eSafety Commissioner raises doubts on big tech’s AI self-regulation in Australia
Australian officials, including eSafety Commissioner Julie Inman Grant, express doubts about relying on big tech companies’ self-regulation of AI development, prompting the government, led by Prime Minister Albanese, to pursue new regulations for high-risk AI uses.
Australia’s eSafety Commissioner, Julie Inman Grant, has expressed scepticism about relying on big tech companies to self-regulate their AI development. This comes after the US administration secured voluntary commitments from companies like OpenAI, Google, and Microsoft regarding AI technology development. Inman Grant questioned the effectiveness of these commitments, citing tech giants’ poor track record in enforcing their pledges, and emphasises the need for measurable metrics to ensure implementation and effectiveness.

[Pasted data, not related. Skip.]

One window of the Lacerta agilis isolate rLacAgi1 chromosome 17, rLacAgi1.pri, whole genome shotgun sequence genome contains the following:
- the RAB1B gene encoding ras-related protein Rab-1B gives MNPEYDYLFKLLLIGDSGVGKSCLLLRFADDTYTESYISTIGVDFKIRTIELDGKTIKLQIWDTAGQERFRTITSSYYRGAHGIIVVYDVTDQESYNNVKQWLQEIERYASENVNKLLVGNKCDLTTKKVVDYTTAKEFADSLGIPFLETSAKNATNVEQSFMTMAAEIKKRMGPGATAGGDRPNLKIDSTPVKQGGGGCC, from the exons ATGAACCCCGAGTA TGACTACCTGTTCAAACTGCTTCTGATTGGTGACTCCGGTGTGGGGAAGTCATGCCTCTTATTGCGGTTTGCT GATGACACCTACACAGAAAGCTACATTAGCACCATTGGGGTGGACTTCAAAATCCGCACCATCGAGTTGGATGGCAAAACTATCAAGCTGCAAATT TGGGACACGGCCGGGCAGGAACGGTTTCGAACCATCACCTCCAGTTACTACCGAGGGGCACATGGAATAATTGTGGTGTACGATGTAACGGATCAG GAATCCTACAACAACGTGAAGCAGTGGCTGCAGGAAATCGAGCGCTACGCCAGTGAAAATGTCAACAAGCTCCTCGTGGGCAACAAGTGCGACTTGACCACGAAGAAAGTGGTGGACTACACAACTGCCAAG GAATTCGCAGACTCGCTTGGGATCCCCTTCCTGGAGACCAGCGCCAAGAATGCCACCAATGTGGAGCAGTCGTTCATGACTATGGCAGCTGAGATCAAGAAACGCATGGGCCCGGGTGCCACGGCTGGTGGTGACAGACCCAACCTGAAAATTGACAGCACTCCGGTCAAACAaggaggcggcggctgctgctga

Australia is currently engaged in a debate over AI regulation, prompting the government, under Prime Minister Albanese’s leadership, to take action. Notably, Minister of Science, Ed Husic, has unveiled new regulations specifically targeting high-risk AI applications, emphasising trust and responsible deployment. Additionally, Government Services Minister Bill Shorten has put forth a proposal to establish an AI expert group aimed at addressing ethical considerations in AI system design and implementation,
Victorian Government Services Minister Danny Pearson recognises the challenges of swift technology regulation and advocates for a principles-based approach and expert consultations to establish guidelines for AI usage in government applications. Pearson stresses the importance of remaining open-minded in finding the right solutions due to the uncertainty surrounding AI’s impact. NSW Customer Service Minister Jihad Dib acknowledges the rapid advancement of technology and the necessity of ongoing updates to AI policy frameworks, emphasising the dynamic nature of AI and the need for a flexible approach. Most Australian officials believe that big tech companies’ self-regulation is insufficient in addressing potential risks and harms associated with AI.